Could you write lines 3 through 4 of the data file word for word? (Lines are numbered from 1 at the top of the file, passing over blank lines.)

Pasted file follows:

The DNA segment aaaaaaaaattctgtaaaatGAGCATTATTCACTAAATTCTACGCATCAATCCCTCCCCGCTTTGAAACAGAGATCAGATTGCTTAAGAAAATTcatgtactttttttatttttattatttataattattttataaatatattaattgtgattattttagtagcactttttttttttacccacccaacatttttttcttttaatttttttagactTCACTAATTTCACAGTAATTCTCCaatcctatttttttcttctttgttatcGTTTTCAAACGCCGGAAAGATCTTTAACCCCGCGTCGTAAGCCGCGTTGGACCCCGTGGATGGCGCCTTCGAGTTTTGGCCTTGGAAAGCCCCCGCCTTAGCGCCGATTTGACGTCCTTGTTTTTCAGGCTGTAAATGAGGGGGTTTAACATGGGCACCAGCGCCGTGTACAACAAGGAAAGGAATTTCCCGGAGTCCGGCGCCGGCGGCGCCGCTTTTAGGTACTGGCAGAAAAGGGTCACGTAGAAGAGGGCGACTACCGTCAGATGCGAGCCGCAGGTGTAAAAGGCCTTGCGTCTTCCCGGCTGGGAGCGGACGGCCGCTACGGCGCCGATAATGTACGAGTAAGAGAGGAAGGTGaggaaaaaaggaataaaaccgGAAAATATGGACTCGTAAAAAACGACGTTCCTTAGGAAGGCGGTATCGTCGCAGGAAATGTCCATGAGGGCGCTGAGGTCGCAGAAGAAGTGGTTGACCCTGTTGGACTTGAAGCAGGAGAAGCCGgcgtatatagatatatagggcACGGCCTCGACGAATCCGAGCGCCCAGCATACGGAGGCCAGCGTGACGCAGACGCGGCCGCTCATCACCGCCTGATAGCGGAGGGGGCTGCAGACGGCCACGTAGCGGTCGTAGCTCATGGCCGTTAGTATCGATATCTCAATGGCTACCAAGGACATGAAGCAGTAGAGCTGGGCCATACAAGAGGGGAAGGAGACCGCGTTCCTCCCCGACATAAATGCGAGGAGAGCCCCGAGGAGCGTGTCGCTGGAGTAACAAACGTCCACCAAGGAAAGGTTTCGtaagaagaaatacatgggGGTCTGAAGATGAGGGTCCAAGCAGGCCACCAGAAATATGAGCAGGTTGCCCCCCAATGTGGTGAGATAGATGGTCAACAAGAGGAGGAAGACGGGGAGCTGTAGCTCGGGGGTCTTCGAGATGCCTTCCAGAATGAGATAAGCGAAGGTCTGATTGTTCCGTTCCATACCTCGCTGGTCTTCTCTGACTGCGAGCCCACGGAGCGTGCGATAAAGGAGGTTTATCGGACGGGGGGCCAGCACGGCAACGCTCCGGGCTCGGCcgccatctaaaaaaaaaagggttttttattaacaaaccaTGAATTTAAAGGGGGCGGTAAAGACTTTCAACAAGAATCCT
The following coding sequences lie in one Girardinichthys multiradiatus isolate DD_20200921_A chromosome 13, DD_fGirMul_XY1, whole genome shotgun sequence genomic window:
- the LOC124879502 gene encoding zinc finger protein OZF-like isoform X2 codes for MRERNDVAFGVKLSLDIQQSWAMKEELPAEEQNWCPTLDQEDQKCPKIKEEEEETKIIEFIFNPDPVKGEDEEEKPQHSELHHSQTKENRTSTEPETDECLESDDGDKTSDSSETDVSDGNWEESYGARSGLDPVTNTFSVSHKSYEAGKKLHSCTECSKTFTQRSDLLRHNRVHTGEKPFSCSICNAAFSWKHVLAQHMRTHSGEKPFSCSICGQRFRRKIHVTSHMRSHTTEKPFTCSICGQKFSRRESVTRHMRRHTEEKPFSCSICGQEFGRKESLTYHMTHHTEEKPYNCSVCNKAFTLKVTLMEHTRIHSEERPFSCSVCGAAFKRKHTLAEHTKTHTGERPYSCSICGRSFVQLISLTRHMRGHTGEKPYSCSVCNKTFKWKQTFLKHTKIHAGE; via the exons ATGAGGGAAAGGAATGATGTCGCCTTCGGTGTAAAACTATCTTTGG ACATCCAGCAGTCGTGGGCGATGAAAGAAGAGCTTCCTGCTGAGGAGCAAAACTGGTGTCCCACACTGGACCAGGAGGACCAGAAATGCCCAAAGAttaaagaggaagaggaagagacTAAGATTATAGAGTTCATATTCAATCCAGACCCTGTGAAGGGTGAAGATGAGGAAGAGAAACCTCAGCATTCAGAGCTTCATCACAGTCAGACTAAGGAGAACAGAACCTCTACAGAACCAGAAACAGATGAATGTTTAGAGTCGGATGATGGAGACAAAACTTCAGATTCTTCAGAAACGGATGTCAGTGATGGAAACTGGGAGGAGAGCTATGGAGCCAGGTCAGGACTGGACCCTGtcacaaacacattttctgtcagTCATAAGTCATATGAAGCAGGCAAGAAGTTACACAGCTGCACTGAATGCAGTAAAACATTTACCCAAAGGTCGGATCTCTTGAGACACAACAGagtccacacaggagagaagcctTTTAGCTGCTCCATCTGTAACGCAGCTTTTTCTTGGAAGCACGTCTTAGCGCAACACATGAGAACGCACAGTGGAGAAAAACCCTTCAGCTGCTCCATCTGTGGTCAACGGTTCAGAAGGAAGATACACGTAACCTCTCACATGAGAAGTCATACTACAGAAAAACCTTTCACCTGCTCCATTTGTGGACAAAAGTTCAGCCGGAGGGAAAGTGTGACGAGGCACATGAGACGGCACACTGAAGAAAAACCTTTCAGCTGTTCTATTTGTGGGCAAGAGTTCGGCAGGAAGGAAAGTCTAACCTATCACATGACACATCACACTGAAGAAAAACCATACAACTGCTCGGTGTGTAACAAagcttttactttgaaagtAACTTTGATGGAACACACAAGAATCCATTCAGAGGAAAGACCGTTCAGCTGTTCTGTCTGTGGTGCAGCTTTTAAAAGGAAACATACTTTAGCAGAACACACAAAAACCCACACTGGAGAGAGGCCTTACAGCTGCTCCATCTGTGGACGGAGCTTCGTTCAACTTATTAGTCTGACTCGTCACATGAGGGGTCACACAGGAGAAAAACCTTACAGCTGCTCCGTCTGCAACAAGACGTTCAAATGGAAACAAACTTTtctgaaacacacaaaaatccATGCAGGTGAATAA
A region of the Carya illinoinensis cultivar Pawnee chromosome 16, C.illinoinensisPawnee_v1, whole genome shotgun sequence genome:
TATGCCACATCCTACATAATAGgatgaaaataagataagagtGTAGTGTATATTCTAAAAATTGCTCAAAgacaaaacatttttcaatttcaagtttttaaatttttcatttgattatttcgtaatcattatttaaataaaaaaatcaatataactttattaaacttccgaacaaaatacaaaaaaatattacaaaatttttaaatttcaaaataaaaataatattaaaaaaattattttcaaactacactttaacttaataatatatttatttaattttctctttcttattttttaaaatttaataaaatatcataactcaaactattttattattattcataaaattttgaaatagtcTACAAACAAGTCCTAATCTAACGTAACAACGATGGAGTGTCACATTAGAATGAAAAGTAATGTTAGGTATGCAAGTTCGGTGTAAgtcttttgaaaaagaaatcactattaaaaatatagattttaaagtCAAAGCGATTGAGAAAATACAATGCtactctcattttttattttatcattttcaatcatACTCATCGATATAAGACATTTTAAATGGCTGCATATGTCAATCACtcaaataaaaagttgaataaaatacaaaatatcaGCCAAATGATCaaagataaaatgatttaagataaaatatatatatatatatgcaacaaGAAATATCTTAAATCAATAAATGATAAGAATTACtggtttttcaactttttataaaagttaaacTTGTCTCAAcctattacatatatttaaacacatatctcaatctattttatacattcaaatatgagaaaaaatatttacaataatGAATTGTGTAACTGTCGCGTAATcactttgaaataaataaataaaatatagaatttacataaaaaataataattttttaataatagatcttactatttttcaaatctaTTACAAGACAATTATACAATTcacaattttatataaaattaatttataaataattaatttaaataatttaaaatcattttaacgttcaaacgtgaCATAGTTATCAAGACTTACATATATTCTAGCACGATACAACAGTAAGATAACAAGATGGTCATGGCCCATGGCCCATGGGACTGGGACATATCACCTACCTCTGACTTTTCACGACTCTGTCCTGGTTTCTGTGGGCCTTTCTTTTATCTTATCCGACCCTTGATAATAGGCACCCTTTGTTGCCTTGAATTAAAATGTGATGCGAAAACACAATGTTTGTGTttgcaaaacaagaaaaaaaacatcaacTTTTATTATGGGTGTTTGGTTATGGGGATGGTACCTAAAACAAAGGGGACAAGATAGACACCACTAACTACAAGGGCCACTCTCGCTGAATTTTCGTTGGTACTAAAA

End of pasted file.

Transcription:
- the LOC124879502 gene encoding zinc finger protein OZF-like isoform X2 codes for MRERNDVAFGVKLSLDIQQSWAMKEELPAEEQNWCPTLDQEDQKCPKIKEEEEETKIIEFIFNPDPVKGEDEEEKPQHSELHHSQTKENRTSTEPETDECLESDDGDKTSDSSETDVSDGNWEESYGARSGLDPVTNTFSVSHKSYEAGKKLHSCTECSKTFTQRSDLLRHNRVHTGEKPFSCSICNAAFSWKHVLAQHMRTHSGEKPFSCSICGQRFRRKIHVTSHMRSHTTEKPFTCSICGQKFSRRESVTRHMRRHTEEKPFSCSICGQEFGRKESLTYHMTHHTEEKPYNCSVCNKAFTLKVTLMEHTRIHSEERPFSCSVCGAAFKRKHTLAEHTKTHTGERPYSCSICGRSFVQLISLTRHMRGHTGEKPYSCSVCNKTFKWKQTFLKHTKIHAGE; via the exons ATGAGGGAAAGGAATGATGTCGCCTTCGGTGTAAAACTATCTTTGG ACATCCAGCAGTCGTGGGCGATGAAAGAAGAGCTTCCTGCTGAGGAGCAAAACTGGTGTCCCACACTGGACCAGGAGGACCAGAAATGCCCAAAGAttaaagaggaagaggaagagacTAAGATTATAGAGTTCATATTCAATCCAGACCCTGTGAAGGGTGAAGATGAGGAAGAGAAACCTCAGCATTCAGAGCTTCATCACAGTCAGACTAAGGAGAACAGAACCTCTACAGAACCAGAAACAGATGAATGTTTAGAGTCGGATGATGGAGACAAAACTTCAGATTCTTCAGAAACGGATGTCAGTGATGGAAACTGGGAGGAGAGCTATGGAGCCAGGTCAGGACTGGACCCTGtcacaaacacattttctgtcagTCATAAGTCATATGAAGCAGGCAAGAAGTTACACAGCTGCACTGAATGCAGTAAAACATTTACCCAAAGGTCGGATCTCTTGAGACACAACAGagtccacacaggagagaagcctTTTAGCTGCTCCATCTGTAACGCAGCTTTTTCTTGGAAGCACGTCTTAGCGCAACACATGAGAACGCACAGTGGAGAAAAACCCTTCAGCTGCTCCATCTGTGGTCAACGGTTCAGAAGGAAGATACACGTAACCTCTCACATGAGAAGTCATACTACAGAAAAACCTTTCACCTGCTCCATTTGTGGACAAAAGTTCAGCCGGAGGGAAAGTGTGACGAGGCACATGAGACGGCACACTGAAGAAAAACCTTTCAGCTGTTCTATTTGTGGGCAAGAGTTCGGCAGGAAGGAAAGTCTAACCTATCACATGACACATCACACTGAAGAAAAACCATACAACTGCTCGGTGTGTAACAAagcttttactttgaaagtAACTTTGATGGAACACACAAGAATCCATTCAGAGGAAAGACCGTTCAGCTGTTCTGTCTGTGGTGCAGCTTTTAAAAGGAAACATACTTTAGCAGAACACACAAAAACCCACACTGGAGAGAGGCCTTACAGCTGCTCCATCTGTGGACGGAGCTTCGTTCAACTTATTAGTCTGACTCGTCACATGAGGGGTCACACAGGAGAAAAACCTTACAGCTGCTCCGTCTGCAACAAGACGTTCAAATGGAAACAAACTTTtctgaaacacacaaaaatccATGCAGGTGAATAA
A region of the Carya illinoinensis cultivar Pawnee chromosome 16, C.illinoinensisPawnee_v1, whole genome shotgun sequence genome: